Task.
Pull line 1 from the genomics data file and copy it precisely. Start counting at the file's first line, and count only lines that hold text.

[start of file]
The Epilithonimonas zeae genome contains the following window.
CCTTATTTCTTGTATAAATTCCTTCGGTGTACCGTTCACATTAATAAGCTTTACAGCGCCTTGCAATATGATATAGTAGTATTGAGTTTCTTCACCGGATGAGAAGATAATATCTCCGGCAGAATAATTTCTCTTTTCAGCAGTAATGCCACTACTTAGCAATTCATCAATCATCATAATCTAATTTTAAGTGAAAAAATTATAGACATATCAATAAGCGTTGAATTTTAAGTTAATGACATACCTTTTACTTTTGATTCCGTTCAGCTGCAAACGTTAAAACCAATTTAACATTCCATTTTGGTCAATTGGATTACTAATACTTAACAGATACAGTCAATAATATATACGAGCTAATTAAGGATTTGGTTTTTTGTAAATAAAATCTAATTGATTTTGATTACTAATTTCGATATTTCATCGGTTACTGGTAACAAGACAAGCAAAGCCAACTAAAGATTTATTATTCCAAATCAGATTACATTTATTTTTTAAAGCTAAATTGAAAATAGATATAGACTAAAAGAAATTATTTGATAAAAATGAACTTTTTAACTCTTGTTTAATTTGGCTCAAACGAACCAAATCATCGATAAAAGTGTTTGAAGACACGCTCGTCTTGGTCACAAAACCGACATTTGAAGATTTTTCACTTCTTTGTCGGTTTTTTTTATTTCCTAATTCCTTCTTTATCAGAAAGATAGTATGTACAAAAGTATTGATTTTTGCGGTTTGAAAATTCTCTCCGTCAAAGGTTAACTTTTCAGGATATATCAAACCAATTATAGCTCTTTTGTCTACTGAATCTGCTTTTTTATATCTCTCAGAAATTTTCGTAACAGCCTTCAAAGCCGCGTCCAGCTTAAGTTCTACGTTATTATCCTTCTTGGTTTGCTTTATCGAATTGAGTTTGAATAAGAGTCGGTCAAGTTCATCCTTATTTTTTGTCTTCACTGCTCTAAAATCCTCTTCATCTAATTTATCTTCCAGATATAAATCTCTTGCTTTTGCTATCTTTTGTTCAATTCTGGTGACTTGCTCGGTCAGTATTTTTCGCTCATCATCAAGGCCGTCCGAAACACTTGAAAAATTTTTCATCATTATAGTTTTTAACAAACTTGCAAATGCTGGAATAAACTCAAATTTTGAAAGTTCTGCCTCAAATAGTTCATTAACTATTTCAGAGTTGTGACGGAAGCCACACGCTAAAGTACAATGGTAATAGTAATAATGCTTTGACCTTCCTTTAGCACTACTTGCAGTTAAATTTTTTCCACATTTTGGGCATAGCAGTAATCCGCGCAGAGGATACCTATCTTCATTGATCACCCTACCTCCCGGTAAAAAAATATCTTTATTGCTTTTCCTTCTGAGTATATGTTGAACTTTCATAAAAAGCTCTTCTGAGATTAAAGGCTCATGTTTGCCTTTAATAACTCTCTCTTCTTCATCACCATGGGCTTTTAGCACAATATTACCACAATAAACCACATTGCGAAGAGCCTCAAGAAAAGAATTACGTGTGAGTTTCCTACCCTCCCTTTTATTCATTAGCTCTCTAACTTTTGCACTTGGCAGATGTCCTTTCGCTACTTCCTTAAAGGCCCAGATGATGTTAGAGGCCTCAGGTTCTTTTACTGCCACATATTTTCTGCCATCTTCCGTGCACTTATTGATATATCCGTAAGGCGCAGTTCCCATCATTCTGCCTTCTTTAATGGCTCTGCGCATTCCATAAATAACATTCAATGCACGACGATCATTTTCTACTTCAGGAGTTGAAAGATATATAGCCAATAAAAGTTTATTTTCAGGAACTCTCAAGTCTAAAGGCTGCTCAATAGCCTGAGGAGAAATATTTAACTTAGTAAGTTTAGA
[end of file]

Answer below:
The Epilithonimonas zeae genome contains the following window.